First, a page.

Apart from taking us through how their businesses have grown, 10 entrepreneurs share with us some key lessons they learnt during their expansion phase
When I was young, my father often used to tell me that it is important to listen to others narrate their experiences as one can gain a different perspective or perhaps a valuable lesson or two from it. To be honest, I understood the merit of his statement only when I started my career and found myself stuck in tough situations. I looked around for advice, sought out friends who might have found themselves in a similar situation and tried to understand how they tackled it. In the world of business, an entrepreneur will understand this situation much better than anyone else, which also justifies the reason for them seeking out mentors.
A few editions back, I did a story with the global Chairman of the Entrepreneur’s Organisation. I understood that one of the primary goals of this organisation is to be a catalyst that enables entrepreneurs to learn from each other, leading to greater business success and an enriched personal life. That’s when it struck us that we are sitting on a gold mine of information. In the last four years, we have met over 800 entrepreneurs and featured over 1200 companies and each one of them has had a unique story to tell us.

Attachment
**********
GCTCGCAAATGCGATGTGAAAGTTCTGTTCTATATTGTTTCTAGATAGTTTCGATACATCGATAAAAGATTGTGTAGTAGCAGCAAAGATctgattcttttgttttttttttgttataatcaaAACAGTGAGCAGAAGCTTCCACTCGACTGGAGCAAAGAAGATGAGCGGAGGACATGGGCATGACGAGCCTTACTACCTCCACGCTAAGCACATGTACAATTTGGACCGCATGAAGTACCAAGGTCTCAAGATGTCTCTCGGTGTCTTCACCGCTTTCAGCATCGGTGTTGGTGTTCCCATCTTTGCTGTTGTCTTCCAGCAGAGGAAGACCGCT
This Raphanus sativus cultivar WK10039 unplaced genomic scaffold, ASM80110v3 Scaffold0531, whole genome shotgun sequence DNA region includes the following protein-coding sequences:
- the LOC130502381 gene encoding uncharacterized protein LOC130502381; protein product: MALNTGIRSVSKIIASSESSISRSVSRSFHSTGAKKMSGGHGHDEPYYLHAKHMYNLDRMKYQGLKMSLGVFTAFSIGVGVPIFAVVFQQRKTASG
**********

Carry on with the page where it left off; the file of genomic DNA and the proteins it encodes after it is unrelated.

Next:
In this current anniversary edition, we decided to share a few such stories with you. We approached ten companies that we have covered in the past two years and traced their growth since the time we last wrote about them. We also decided to take away some key lessons from them based on their experiences – be it in expanding into the global markets, forging joint ventures, hiring, tackling industry related challenges, patenting, or business model transformation.
For instance, S. Nandakumar, the founder of Perfint Healthcare, a company that provides interventional oncology assistance solutions, spoke to us about how the company did not get its export strategy right and how they are working on rectifying it. In another instance, Dhiraj Rajaram, founder, Mu Sigma, spoke about how the company had to let go for a large customer because the customer was asking for industry exclusivity. In hindsight, it was a good call but was one of toughest decisions he had made at the time. Tiger Ramesh of CSS Corp spoke to us about how he made the transition from an entrepreneur to a professional and how his entrepreneurial stint changed his management style for good.
Every founder covered here has an interesting story to narrate and we hope that our readers can gain another perspective on decision-making from these anecdotes. Read on to find out more.